New Material Sends Data Storage Into Overdrive

Japanese researchers have identified an oxide material that may soon greatly improve the storage capacity of hard disks and magnetic tapes. The discovery, reported in tomorrow's issue of Nature, relies on a phenomenon called colossal magnetoresistance--a large drop in a material's electrical resistance in response to an applied magnetic field--that has previously been seen only at very low temperatures.

Magnetoresistance is what allows the heads in a tape recorder or a disk drive to read data from the magnetic pattern on the tape or disk. It's the result of a particular magnetic property of materials--the magnetic moment, a tiny magnetic field produced by electrons orbiting the nucleus of an atom. In many crystalline materials, magnetic moments are randomly oriented, which increases the electrical resistance of the material. But a strong external magnetic field can reduce that resistance by bringing the magnetic moments into alignment. The larger the magnetoresistance of a material, the smaller the magnetic signal to which it can respond.

Until now, the largest resistance drops were seen only at very low temperatures; when using magnetoresistive materials in practical, everyday items, scientists had to settle for only a 1% or 2% reduction in resistance. But in crystals of an iron-molybdenum oxide, a team led by Kei-Ichiro Kobayashi at the Joint Research Center for Atom Technology in Tsukuba, Japan, saw a 10% drop in resistance when they placed the material in a strong magnetic field, considerably more than the one seen in comparable materials.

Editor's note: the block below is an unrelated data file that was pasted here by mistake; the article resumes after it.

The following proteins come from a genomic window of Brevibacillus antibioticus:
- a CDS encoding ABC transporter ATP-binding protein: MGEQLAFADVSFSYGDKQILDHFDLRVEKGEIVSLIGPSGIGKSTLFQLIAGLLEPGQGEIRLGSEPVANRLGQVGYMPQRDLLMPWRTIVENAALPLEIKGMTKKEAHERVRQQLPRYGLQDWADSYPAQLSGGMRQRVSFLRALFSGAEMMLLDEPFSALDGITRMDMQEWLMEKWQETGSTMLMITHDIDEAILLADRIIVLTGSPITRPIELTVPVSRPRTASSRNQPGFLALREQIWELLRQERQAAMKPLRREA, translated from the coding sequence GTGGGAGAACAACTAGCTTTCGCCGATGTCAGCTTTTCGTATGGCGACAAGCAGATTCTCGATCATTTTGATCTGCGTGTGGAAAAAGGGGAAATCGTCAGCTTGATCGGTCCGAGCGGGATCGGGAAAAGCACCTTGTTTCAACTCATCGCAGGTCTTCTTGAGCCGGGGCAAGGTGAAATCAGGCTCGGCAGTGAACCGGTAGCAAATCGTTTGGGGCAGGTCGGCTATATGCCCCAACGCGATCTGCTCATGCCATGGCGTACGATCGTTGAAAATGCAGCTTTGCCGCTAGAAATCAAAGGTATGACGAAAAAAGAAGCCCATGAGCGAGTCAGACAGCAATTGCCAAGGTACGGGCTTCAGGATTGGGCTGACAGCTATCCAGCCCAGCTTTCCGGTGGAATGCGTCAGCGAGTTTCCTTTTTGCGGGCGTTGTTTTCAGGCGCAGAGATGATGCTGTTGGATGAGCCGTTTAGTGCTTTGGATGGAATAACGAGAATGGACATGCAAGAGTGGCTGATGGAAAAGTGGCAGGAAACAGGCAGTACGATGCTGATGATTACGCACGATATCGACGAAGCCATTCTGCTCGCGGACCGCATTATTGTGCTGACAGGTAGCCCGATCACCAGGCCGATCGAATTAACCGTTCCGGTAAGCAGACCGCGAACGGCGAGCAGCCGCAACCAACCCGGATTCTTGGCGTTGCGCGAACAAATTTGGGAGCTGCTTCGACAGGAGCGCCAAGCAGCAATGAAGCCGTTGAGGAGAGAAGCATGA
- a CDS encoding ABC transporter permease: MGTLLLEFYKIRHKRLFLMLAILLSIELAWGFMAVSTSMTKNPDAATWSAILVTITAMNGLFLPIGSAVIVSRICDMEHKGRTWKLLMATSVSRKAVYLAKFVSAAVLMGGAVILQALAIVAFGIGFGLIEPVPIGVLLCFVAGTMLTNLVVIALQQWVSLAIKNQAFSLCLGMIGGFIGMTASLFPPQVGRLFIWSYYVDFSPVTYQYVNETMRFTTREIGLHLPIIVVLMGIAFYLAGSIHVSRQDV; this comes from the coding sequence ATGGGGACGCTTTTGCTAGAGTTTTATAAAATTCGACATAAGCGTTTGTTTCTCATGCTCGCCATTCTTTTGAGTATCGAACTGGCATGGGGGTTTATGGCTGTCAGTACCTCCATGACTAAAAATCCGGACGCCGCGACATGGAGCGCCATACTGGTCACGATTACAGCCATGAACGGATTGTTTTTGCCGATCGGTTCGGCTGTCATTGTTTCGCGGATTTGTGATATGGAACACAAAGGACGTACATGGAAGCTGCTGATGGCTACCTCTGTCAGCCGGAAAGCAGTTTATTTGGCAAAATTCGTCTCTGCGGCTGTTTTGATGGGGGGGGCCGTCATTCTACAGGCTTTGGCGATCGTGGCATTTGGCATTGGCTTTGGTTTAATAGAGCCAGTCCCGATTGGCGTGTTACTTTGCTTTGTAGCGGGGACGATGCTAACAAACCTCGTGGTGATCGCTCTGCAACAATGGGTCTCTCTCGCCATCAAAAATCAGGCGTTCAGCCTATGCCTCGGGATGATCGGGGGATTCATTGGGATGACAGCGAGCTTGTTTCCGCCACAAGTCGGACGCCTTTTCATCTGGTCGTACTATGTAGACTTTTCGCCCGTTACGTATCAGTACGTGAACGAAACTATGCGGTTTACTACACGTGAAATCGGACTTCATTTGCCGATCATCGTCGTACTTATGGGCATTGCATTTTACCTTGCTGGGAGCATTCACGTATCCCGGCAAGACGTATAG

Because of the high magnetic field required to produce the magnetoresistance effect, Kobayashi says, the material isn't ready to be used in data storage devices. But scientists are heartened by the results. "[The change in resistance] is a huge effect," says Sang-Wook Cheong, a physicist at Rutgers University and Lucent Technologies' Bell Laboratories in New Jersey. The oxide's display of magnetoresistance at room temperature, he predicts, "will lead to more research on [similar] materials." And, Cheong adds, the possibility of turning this finding into improved disk storage and magnetic sensors "is very realistic."